The mayors of Monroe, Ruston, and Shreveport, Louisiana, have joined forces with the mayor of Vicksburg, Mississippi to fight for new Amtrak service through their communities. This move has placed these four local officials at the center of the national conversation about expanding long-distance passenger rail service.
The I-20 Corridor
Mayor Friday Ellis of Monroe, Mayor Ronny Walker of Ruston, Mayor Tom Arcenaux of Shreveport, and Mayor George Flaggs Jr. of Vicksburg are working together to establish new passenger rail service along the freight rail corridor that runs along I-20 from Meridian, MS to Dallas/Fort Worth, TX (depicted below). The new service would be an expansion of Amtrak’s Crescent service through Meridian, allowing passengers along the I-20 Corridor to access Atlanta and other points north by rail.
“This route will be one more arrow in the economic quiver for small and midsize communities across the Deep South,” said Beth Osborne, Director of Transportation for America, in our statement in April.
On April 21, in partnership with these mayors, Amtrak and the Southern Rail Commission (SRC) submitted an application for the Federal-State Partnership for Intercity Passenger Rail (Fed-State) program to study the corridor and plan for future service. This application is a huge step forward and has led to much fanfare in the cities that stand to benefit, but service isn’t guaranteed yet. First, the FRA needs to decide whether to grant the award.
So the four mayors, joined by the SRC and CPKC (the railroad set to host this new service) Assistant Vice President of US Government Affairs Arielle Giordano, traveled to Capitol Hill to meet with members of Congress and build a coalition of support around their application.
And we had the pleasure of escorting them around.
Local leaders have national impact
Mayors Ellis, Walker, Arceneaux, and Flaggs Jr. joined us in Washington, DC during the week of April 17-20 to meet with their senators and representatives as well as officials from Amtrak and the Federal Railroad Administration to discuss the I-20 passenger rail project. They outlined the details of the project, what federal funding they need, and why the project is important to their cities.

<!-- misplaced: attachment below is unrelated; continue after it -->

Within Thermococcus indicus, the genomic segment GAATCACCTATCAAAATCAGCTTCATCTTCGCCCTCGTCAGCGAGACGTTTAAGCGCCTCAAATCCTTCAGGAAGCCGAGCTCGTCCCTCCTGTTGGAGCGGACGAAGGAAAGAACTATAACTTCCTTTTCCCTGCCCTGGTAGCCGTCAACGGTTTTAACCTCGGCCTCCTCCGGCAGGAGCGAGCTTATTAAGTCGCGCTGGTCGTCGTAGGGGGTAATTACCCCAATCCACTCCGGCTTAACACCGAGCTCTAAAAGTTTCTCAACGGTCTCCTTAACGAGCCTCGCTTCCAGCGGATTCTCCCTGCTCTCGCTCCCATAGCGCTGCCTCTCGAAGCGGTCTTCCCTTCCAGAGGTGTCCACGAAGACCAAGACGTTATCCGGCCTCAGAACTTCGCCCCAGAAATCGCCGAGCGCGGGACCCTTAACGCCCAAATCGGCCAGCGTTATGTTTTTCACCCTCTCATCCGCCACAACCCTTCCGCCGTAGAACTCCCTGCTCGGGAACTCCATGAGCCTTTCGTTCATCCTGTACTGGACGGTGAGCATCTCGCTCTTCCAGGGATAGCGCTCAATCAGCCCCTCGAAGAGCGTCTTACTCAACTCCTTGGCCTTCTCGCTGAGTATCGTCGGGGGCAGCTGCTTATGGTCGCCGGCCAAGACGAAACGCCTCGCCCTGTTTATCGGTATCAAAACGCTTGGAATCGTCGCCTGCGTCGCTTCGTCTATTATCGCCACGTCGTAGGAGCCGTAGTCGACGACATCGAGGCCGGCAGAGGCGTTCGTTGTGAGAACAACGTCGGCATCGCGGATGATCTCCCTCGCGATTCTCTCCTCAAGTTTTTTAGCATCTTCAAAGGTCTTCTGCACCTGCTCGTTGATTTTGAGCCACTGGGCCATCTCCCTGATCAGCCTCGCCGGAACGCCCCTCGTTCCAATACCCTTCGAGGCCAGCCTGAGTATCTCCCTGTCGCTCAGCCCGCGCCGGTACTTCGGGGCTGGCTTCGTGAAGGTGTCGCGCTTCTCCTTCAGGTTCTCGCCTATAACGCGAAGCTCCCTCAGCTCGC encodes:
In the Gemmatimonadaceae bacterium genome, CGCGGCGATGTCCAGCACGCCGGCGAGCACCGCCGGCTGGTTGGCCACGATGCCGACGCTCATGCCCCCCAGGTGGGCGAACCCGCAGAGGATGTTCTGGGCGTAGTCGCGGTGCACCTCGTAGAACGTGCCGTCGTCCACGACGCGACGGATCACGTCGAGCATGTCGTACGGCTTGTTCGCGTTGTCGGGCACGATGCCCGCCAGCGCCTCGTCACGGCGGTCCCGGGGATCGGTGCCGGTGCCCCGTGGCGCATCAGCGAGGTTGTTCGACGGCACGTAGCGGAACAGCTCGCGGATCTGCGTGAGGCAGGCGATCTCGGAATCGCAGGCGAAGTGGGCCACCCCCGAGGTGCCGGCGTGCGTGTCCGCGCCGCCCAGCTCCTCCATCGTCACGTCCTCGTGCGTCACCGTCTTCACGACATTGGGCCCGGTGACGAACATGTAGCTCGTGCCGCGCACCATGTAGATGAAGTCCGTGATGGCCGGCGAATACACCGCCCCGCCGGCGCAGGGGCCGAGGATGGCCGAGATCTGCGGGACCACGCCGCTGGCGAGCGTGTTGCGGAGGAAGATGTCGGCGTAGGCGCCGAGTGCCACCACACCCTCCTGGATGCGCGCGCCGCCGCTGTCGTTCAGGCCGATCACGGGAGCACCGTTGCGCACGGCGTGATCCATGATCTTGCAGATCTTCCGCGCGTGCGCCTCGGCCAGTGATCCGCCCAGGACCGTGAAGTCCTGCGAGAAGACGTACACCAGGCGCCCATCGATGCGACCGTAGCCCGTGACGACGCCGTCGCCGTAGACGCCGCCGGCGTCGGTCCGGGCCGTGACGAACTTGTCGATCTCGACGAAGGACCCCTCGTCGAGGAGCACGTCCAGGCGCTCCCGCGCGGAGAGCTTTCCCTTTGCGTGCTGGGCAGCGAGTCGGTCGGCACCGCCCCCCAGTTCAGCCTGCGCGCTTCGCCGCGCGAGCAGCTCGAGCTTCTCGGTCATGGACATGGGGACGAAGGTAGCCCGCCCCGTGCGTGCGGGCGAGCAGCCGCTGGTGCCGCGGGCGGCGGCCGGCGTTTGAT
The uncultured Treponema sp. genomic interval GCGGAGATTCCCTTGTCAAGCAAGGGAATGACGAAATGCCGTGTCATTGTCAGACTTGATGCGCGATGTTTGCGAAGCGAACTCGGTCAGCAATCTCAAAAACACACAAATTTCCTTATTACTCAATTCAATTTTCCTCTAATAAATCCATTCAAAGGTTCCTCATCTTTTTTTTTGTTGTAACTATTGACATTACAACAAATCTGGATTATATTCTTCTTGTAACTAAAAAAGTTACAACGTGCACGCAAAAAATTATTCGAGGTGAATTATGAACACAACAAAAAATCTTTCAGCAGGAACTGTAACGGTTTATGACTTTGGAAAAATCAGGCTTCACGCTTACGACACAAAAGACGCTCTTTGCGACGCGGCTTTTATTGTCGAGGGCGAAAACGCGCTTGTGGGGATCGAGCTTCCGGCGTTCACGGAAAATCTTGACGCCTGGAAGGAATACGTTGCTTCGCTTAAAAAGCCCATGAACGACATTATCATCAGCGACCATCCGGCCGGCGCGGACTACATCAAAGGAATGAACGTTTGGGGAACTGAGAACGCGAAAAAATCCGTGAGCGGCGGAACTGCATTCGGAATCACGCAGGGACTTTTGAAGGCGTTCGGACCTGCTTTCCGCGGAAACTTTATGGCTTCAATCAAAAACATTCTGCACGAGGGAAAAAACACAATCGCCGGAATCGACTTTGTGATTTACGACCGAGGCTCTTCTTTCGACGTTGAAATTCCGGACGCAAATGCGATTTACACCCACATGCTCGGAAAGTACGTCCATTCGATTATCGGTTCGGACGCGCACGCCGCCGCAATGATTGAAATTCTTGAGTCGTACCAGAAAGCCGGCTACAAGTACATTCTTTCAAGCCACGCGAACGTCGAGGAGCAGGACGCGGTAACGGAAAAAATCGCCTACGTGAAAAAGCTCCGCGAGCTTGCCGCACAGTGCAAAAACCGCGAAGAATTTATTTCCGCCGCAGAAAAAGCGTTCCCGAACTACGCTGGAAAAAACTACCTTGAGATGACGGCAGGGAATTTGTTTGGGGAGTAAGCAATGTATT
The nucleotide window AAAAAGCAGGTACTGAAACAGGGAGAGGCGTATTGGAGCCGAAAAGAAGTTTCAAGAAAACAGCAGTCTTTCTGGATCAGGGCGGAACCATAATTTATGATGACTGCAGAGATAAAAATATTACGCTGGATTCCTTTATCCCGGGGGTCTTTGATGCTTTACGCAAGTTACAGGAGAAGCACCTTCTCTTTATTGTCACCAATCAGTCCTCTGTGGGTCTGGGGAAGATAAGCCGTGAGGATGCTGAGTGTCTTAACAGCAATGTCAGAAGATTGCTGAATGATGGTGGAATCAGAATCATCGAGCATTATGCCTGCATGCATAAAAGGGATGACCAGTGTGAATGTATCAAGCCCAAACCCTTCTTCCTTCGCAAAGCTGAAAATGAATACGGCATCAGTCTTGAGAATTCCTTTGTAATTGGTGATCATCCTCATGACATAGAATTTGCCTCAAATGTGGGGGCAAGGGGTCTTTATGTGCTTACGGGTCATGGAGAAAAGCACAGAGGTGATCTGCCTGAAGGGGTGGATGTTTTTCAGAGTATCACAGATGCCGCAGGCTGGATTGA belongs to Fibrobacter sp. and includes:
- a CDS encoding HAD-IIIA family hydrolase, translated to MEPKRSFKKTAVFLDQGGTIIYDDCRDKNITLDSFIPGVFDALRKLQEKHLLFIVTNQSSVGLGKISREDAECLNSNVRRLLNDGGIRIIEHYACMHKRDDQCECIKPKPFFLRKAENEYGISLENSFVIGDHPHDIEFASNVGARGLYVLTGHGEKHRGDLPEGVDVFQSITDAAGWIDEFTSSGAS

To make their case, the mayors focused on how the new passenger rail service will fit into their communities. They each told a story about who will ride the train, for what reason, and to where. Each community’s story was different, and each contributed something different to the group’s collective argument.
Mayor Friday Ellis described how the new station would be a core piece of Monroe’s plan to revitalize its downtown. So when the train stops in Monroe, people will have dozens of options for restaurants, shops, offices, and other amenities to choose from within walking distance. This will allow families with young children, students at the University of Louisiana Monroe, and every Monroyan to better access downtown and West Monroe (across the Ouachita River). This is why Mayor Ellis often says that the people of Monroe are more excited about this project than any other.
Mayor Ronny Walker is even further along. Much of Ruston’s downtown revitalization is well underway, and the station will fit right into it. Ruston has also invested in automated vehicle transit systems to connect the station to the nearby Louisiana Tech University (which along with nearby Grambling State University is a strong supporter of the project). The Ruston station will also be directly adjacent to the Louisiana Center for the Blind and therefore serve a community that relies heavily on rail and other transit to get around.
Mayor Arcenaux in Shreveport was inaugurated in January, so he is brand new to the role. But he has already developed a strong relationship with SporTran, the city’s transit agency, which is now working on plans to connect people from all over Shreveport and neighboring Bossier City to the new station. This will improve access to goods and services for the whole community, especially for residents that do not own cars.
Mayor George Flaggs Jr., an advocate of historic preservation, has latched onto the passenger rail plan as an opportunity to efficiently bring tourists into Vicksburg’s historic downtown and its Civil War battlefield. He has been able to pitch the project as a way to meet the immense tourism demand by bringing train-loads of riders straight into downtown – taking advantage of this major advantage of passenger rail over air or road travel. This will generate economic growth in downtown Vicksburg that will benefit residents for years to come.
By telling these stories, the mayors were able to make considerable progress in the push for the I-20 Corridor—perhaps more progress than anyone else in the 30-year long effort to bring this service to the Deep South. For example, one of the most impactful visits was with two representatives from Texas whose districts would host part of the new service. None of our group was from Texas, but they made such a persuasive presentation that the two representatives decided to submit letters of support to FRA for the project. Members of Congress rarely make such commitments to non-constituents.
The passage of the Infrastructure Investment and Jobs Act (IIJA) in 2021 ushered in a once-in-a-generation opportunity to expand passenger rail. But taking advantage of this $100+ billion in federal funding will require the rapid coalescence of federal, state, and local governments. Mayors Ellis, Walker, Arceneaux, and Flaggs Jr. are demonstrating that local leaders are often best suited to make that push. Our job is to help them.
See more of the mayors’ visit by clicking through the gallery below.
The post How four mayors from the Deep South are leading the expansion of national passenger rail appeared first on Transportation For America.